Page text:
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10 Ridiculous Victorian Etiquette Rules


7
Calling Card Etiquette
A proper Victorian woman would leave calling cards with her friends when she planned a visit. She typically wouldn't struggle to get out of the carriage to drop them off herself, however. Museum of London/Heritage Images/Getty Images
A proper Victorian woman would leave calling cards with her friends when she planned a visit. She typically wouldn't struggle to get out of the carriage to drop them off herself, however. Museum of London/Heritage Images/Getty Images

If you arrived in town for an extended visit, it was customary to go around leaving your calling card. This was a way to announce your presence and arrange visits to keep up old acquaintances. The receiver customarily returned the favor in the form a card or visit within a week. (Intimate friends could call right away without waiting for a card.) One would also customarily leave cards for a household during certain events, such as illness or engagements, to express condolences or congratulations.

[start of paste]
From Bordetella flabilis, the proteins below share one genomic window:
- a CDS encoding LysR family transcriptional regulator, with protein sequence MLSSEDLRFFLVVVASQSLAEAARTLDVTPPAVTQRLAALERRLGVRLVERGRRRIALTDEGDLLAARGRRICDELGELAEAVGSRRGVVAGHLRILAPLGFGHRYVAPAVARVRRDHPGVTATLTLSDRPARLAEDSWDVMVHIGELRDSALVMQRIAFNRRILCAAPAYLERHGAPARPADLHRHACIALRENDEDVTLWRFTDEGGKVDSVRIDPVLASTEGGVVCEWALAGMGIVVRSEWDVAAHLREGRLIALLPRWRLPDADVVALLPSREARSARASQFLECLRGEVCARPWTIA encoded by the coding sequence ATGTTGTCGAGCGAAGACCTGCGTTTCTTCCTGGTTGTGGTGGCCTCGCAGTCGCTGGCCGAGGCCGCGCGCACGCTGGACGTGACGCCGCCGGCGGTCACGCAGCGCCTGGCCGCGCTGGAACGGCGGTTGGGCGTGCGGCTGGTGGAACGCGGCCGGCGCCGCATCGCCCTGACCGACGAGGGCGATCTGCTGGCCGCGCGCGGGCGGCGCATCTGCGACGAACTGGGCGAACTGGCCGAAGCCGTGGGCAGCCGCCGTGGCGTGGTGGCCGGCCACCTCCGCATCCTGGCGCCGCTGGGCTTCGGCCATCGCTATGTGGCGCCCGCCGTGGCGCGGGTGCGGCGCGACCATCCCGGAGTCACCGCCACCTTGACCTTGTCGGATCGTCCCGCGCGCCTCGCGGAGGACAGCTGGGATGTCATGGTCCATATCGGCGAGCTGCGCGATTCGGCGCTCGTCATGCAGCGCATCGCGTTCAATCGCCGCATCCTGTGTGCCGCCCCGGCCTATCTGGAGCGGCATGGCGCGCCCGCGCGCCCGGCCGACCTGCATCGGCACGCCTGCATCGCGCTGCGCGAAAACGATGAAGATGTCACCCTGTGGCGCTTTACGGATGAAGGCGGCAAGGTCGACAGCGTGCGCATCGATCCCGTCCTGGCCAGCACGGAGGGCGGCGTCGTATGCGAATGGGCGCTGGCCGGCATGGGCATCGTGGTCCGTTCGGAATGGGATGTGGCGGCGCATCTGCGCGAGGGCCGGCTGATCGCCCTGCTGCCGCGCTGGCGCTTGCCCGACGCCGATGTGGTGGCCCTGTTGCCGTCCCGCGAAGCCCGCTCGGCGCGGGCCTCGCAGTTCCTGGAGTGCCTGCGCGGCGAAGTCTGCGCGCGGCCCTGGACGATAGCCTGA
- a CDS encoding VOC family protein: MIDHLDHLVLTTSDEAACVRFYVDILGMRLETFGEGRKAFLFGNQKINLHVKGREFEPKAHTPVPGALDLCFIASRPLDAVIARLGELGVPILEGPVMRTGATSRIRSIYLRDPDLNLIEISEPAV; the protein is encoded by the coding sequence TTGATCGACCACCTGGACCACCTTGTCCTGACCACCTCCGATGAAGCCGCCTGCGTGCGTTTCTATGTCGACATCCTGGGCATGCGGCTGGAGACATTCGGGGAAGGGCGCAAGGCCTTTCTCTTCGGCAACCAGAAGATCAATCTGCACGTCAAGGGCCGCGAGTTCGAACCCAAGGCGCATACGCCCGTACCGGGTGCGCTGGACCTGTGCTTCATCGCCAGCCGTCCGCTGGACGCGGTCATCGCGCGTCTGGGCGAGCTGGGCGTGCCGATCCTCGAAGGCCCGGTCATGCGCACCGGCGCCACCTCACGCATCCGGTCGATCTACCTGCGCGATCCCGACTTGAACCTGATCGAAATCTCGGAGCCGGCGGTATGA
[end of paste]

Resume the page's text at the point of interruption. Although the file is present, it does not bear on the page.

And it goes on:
A very fine lady would go around in her carriage with a footman, who brought the cards into the house. And he would bring many. One married woman calling on another would bring one card with her name and two with her husband's name (for both mistress and master) in addition to cards for unmarried daughters or guests in the household. The names of the visitor's unmarried daughters could be written on the mother's card.

Fans of Jane Austen and Charles Dickens will recall how aspiring upper class citizens would sometimes pretentiously display on their mantle cards from high-ranking acquaintances who came to call.


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